In the Arena

Democracy: The Fable

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David Ignatius has a fascinating column this morning, in which it is claimed that Condoleezza Rice and Nancy Pelosi–now there’s a duet!–prevented the CIA from covertly supporting moderate and secular politicians in the 2005 Iraqi elections, even as Iran was backing the Shi’ite religious list with lots of dough.

Rice’s faith in democracy is touching, but it has been fairly disastrous. Her insistence on Palestinian elections in early 2006, even though both the Israelis and the Palestinian Authority wanted to postpone them, led to the Hamas victory and subsequent chaos. And the notion that the U.S. should play fair in Iraq, even though we knew Iran wasn’t, is another example of Bush’s “Quiet American” foreign policy–high-minded and lethal. (Of course, the Bush insistence on pristine elections didn’t extend to the cities of Ohio, where insufficient voting machines were provided and created long, long lines of discouraged Democrats.)

The CIA’s belief that it could influence the Iraqi elections is less fanciful than the Rice-Pelosi utopianism, but still not very realistic. It might have helped to get the Sunnis to come out and vote, but the idea that the election could be swung to former CIA favorite Iyad Allawi seems quite absurd. Every Iraqi election so far has been a census rather than an actual election. Kurds vote for Kurds. Sunnis vote for Sunnis. Shi’ites vote Sadr or the Hakim family (or other clan-related parties and affinities). There simply hasn’t been much support for exiles like Allawi or the vile Ahmed Chalabi, who couldn’t even win a seat in the last election.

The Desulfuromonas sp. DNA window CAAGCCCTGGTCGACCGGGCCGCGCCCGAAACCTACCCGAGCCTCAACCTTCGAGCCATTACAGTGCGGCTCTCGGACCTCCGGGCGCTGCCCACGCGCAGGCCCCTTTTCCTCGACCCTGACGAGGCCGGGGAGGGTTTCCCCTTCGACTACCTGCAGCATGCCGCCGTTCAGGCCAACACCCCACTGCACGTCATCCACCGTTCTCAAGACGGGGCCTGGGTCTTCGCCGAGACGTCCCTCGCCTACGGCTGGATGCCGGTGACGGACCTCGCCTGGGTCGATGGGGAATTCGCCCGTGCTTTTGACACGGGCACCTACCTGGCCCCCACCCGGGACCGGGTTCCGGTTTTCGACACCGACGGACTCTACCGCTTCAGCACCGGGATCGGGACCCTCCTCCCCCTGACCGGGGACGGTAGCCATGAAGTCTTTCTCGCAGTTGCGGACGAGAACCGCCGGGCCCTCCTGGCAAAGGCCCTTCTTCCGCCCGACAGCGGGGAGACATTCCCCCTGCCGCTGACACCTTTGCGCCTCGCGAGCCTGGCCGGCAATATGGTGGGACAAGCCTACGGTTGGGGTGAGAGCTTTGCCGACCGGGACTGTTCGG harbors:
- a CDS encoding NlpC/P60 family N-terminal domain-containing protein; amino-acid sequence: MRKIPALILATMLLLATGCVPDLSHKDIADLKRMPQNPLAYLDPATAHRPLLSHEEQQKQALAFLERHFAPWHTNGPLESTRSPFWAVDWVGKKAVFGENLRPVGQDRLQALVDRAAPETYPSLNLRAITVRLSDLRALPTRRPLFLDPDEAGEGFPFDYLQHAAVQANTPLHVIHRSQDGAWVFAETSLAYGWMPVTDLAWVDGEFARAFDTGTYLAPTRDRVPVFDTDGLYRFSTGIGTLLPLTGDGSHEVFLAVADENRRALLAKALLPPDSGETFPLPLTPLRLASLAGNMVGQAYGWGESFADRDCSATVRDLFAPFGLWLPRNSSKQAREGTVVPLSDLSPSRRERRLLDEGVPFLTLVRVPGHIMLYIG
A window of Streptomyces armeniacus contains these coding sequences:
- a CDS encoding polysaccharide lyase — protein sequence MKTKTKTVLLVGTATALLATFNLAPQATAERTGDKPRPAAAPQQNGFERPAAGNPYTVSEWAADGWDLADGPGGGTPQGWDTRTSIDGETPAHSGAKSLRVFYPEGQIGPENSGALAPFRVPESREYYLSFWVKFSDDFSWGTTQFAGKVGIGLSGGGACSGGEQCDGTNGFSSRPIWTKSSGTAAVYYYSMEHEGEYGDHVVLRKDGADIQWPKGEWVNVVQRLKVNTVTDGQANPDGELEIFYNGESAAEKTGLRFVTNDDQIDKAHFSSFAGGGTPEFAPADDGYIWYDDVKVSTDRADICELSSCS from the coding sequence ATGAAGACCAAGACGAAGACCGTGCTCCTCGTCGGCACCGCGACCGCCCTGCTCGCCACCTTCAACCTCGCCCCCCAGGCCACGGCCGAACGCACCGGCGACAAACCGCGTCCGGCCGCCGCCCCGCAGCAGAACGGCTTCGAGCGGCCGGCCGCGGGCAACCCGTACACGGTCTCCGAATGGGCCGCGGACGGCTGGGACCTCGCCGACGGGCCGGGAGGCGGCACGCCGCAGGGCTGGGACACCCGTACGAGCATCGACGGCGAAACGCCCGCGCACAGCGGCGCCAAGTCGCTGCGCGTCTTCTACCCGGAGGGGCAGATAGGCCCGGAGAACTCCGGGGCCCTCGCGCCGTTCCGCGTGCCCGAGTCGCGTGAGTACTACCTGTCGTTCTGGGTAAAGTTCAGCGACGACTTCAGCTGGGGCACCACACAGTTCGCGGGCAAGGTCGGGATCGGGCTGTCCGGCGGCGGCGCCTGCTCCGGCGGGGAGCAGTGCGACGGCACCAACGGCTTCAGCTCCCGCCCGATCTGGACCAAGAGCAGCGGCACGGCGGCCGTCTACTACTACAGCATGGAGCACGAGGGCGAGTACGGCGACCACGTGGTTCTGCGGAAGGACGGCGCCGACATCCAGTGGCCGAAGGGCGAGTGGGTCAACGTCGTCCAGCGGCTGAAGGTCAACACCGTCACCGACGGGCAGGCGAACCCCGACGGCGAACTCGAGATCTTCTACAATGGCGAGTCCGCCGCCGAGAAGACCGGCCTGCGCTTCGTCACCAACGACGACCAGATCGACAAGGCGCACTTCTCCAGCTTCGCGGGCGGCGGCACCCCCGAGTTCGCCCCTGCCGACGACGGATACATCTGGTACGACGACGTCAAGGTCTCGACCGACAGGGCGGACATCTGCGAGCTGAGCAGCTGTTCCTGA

Two final points:
1. This is almost a cliche, but it bears repeating: having an election doesn’t mean you have a democracy. Having a democracy depends on strong public institutions, the rule of law, freedom of the press, a solid middle class. It seems clear–in Iraq, in Palestine, in every other country in the middle east–that any attempt to establish a democracy without those prerequisites leads to chaos and the aggrandizement of the better organized elements, which usually means religious extremists.

2. There’s been a fair amount of blather in the blogosphere that the U.S. is now trying to install Allawi as Nouri al-Maliki’s replacement. The fact that Allawi has hired a DC lobbyist is seen as evidence of this. Nonsense. As Ignatius writes, if the CIA were actually backing an Allawi-led coup, he wouldn’t need a lobbyist. The mistakes of the Bush Administration are spectacular enough. There is no need to encrust them with spy movie paranoia about coup attempts (and now, finally, after four years of bitter experience, I’d guess that the CIA and U.S. military have a pretty clear sense of Allawi’s profound unpopularity in Baghdad).